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ETpro's avatar

Is intelligent, sentient life likely to evolve anywhere life develops and has 2 billion or more years to progress?

Asked by ETpro (34428points) December 28th, 2012

Do you think increasing intelligence and thus eventual emergence of sentience is a standard property of life where ever it evolves provided it has sufficient time, a favorable environment, and the necessary resources?

We are just beginning in earnest to search for Earth-like exoplanets. Already, we are finding that they appear to be much more numerous that we had previously thought. How likely is it that Earth-like exoplanets of sufficient age and environmental stability will harbor alien life? Do you think we will find intelligent aliens living out there? How different from us would you expect an intelligent alien life-form to be?

Understandably, this question calls for conjecture. So feel free to take a SWAG at it. But to the degree you can, please provide the underlying science you base any wild-ass guess on.

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13 Answers

ragingloli's avatar

A lot of terran animals are intelligent. And many of those are sentient. Think elephants, dolphins, nonhuman apes, dogs. We do not know if and how many of the dinos were sentient, but I would not be surprised if many of them were.
So extraterrestrial intelligent and sentient life? Quite likely and I would say, inevitable.
What you mean though is technologically minded life forms. For that, you have to realise that there have been several different species of humans besides homo sapiens sapiens in the past.
Again, we do not know if any of the dinosaurs were technologically capable, but time has a way to wipe away traces, so we will never know, but based on what we do know is that techno species will only arise if the evolutionary pressure pushes them in that direction, which is almost never the case.

filmfann's avatar

Space has nothing but time to develop such things.
Life evolved here in at least 2 (I think I read 3) completely different ways. Our DNA has commonalities with dogs, birds, zebras, etc., but Jelly Fish DNA is completely different. That would indicate that, under the right circumstances, life can “find a way”.

ETpro's avatar

@ragingloli Why would you say that evolutionary pressure does not often move toward technological capacity? Doesn’t it seem that all the most intelligent life forms on earth are already beginning to use rudimentary tools?

@filmfann Excellent point.

glacial's avatar

At least once, evidently. I don’t think we have any means of determining the actual probability of it occurring.

ragingloli's avatar

Because most of the time they are surviving just fine without it or with just rudimentary forms. Evolution works on a “that will do” basis.

DrBill's avatar

I think it is very unlikely that life would not exist in other places, but with the size of the universe it is a challenge to find it.

Coloma's avatar

Considering modern man has only been on the scene for about 10,000 years, well…seems pretty reflective of our current LACK of evolutionary development. 2 billion years to arrive at THIS level of development? What a joke! haha
I sure hope there are more advanced life forms out there somewhere!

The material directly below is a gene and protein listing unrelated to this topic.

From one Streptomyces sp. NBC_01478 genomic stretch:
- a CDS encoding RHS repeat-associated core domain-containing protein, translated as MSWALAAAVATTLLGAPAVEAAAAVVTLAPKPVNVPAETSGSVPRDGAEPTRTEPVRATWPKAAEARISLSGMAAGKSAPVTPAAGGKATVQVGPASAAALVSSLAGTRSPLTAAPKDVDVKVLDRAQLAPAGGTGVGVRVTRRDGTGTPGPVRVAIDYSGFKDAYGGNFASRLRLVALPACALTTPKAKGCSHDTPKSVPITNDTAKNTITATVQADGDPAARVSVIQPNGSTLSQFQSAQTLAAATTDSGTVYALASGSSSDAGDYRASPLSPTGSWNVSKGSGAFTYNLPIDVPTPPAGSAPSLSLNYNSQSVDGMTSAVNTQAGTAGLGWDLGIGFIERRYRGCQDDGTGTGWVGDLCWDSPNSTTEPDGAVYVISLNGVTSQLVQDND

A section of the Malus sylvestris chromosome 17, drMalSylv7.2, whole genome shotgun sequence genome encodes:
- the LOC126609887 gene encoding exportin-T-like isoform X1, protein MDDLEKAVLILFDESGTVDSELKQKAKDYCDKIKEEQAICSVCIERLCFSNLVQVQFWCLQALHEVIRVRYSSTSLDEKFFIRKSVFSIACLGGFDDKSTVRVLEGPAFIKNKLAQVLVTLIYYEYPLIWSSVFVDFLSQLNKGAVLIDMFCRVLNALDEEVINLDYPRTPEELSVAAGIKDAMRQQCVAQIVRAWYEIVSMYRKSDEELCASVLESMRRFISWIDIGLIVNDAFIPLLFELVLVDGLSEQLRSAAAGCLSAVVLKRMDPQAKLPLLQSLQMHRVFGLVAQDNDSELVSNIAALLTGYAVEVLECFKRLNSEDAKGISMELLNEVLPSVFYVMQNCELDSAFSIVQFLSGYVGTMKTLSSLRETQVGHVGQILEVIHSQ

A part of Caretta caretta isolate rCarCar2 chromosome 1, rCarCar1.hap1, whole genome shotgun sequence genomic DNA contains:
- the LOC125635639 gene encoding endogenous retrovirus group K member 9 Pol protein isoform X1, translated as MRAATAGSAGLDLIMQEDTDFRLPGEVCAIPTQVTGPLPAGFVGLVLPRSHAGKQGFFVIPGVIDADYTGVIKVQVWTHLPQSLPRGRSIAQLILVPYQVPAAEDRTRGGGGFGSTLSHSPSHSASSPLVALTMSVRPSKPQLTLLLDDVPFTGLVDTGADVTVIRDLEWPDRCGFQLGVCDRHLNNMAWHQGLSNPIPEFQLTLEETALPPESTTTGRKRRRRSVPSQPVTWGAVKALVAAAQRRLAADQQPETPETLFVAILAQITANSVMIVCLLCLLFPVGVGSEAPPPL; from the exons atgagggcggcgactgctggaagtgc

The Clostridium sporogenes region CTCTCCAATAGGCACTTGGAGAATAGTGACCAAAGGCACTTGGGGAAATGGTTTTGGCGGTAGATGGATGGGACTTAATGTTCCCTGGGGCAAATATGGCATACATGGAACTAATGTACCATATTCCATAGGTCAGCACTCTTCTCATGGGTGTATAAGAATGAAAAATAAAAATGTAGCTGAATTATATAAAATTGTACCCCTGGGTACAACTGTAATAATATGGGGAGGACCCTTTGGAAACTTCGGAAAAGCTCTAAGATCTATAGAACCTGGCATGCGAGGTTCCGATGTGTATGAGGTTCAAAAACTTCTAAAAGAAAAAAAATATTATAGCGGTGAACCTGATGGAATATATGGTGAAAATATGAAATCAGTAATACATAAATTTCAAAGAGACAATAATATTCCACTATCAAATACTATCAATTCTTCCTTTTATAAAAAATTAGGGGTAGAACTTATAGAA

Our greatest “advancements” have come from carving arrowheads to Bushmaster 223’s and nuclear weapons in a short few thousand years. We certainly are going to be the species that self extincts the quickest of any ever, in the history of the universe.
The planet would have been much better off if us little Mud Puppies never took that first little excursion out of the primordial puddle. lol

ragingloli's avatar

There have been several global mass extinction events that reset the game each time, the last one 64 million years ago.

Dr_C's avatar

I’ve yet to see any convincing signs of intelligent life (on a large scale) on this planet… I can’t even begin to imagine if the pattern would repeat itself somewhere else.

deni's avatar

I agree with @filmfann , aside from the fact that throughout the universe the building blocks of life would be the same, I also think that life would “find a way”....if you watch videos of deep sea creatures, they are aliens. Their bodies work in ways that are unimagineable to us….some of them never see light. Or they make their own. To me, those things are aliens. Just cause they are on our same planet means nothing to me. So I believe 100% there is life somewhere, and I hope for the sake of the universe it is nothing like human life, cause we suck. But it’s something.

Coloma's avatar

@ragingloli I know, I meant that in the last 10,000 years, man has only “advanced” from being a dirt bag primitive to being a showered and shaved primitive.
We’re certainly overdue for another mass extinction. The gap needs to narrow at this juncture. lol

ragingloli's avatar

Again, technological evolution, too, only works on a “that will do” basis. That is why the really big leaps in technology only occured during war times, where the “enemy’s” intent to kill you made a pretty strong environmental pressure for improvement. Or take consumer products. The improvements are just good enough to make you buy the new version. That is why, for example, every iphone is almost identical to the prior model.

burntbonez's avatar

Does it matter? Would it be possible to determine they are there? Could we get a detectable signal from them? The distances involved make travel between the solar systems extremely unlikely. If we can not communicate and can not detect them, then their existence is moot.

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